Now today, as Iema Kola sipped mint tea amongst them trying to act natural, she could tell Ferd needed to talk. Someone to tell. They stepped outside the coffee shop for a cigarette, and Ferd whispered. Since the fires, and the statues, he looked in her eyes; they had cut his water and electricity. They were trying to act like it was just some malfunction; his buddy was working on it. But it was only his trailer out of ten. Only his trailer, he repeated. Plus he had heard the snips.
They want me to have to ask for everything, Ferd said.
So they can keep you, answered Iema Kola.
Iema Kola remembered a day when she was a little girl. She had left the gas stove running in her house. She remembered her daddy screaming so loud it made her tremble. He pushed her over to the stove and made her turn it off. He held her hair and head at the base of her neck and pressed her face near the burner, so close she could feel the lingering warmth on her face. Now, that’s off, he said. Iema Kola remembered looking up at her father’s eyes. They were crazed. He was a man she did not know.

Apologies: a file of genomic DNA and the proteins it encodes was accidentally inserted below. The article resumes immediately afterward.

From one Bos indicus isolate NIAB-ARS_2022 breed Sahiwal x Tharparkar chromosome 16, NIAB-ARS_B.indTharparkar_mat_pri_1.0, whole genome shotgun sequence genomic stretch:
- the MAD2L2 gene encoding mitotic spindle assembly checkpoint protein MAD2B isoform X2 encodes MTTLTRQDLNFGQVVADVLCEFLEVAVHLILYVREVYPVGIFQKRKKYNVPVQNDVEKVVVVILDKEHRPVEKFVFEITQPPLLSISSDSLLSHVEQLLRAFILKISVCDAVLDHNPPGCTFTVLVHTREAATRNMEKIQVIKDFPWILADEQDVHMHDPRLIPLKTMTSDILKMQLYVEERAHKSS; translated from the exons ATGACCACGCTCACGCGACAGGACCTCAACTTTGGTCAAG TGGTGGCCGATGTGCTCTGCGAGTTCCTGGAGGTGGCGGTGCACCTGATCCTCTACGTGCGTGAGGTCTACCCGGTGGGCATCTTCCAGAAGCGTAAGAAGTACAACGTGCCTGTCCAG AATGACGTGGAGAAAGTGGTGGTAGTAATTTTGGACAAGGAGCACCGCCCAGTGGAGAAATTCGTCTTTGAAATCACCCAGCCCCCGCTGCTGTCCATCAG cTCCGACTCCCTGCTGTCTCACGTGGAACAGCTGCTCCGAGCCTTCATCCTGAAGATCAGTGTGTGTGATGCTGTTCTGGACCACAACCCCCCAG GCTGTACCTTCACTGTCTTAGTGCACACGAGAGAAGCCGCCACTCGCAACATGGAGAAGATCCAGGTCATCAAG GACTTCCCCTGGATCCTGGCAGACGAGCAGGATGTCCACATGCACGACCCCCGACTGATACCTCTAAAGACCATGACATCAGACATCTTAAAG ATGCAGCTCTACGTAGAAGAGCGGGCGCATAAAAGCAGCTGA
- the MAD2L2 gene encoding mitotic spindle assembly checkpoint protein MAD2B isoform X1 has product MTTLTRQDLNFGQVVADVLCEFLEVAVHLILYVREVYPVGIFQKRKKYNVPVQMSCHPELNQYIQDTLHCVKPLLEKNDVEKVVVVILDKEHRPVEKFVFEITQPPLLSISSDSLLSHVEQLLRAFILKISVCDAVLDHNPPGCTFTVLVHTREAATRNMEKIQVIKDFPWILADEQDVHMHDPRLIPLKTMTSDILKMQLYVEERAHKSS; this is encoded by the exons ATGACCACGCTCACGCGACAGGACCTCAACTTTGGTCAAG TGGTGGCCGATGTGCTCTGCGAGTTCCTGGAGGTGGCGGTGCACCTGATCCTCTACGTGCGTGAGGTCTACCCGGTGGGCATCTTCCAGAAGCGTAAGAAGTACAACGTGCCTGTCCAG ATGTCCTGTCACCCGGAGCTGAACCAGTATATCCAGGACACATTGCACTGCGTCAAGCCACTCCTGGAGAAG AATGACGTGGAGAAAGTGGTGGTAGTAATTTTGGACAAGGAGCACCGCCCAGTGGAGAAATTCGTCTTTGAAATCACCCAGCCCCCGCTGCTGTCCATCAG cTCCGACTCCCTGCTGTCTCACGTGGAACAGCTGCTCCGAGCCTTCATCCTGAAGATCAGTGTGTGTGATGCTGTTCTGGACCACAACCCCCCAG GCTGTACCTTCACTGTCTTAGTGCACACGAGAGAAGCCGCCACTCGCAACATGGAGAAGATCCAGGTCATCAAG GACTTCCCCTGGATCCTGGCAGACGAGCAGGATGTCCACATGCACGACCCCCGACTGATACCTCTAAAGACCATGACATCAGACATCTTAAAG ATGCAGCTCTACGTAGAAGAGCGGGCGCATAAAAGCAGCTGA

She would not know him really again until he after the water had washed the house’s contents clean. Her Daddy told her standing inside its shell of wooden angles, that when he was ten, the same year Wharlest’s Jackson’s car exploded, that he had drug himself out of his house in Mississippi. A house filled with gas— ready to blow.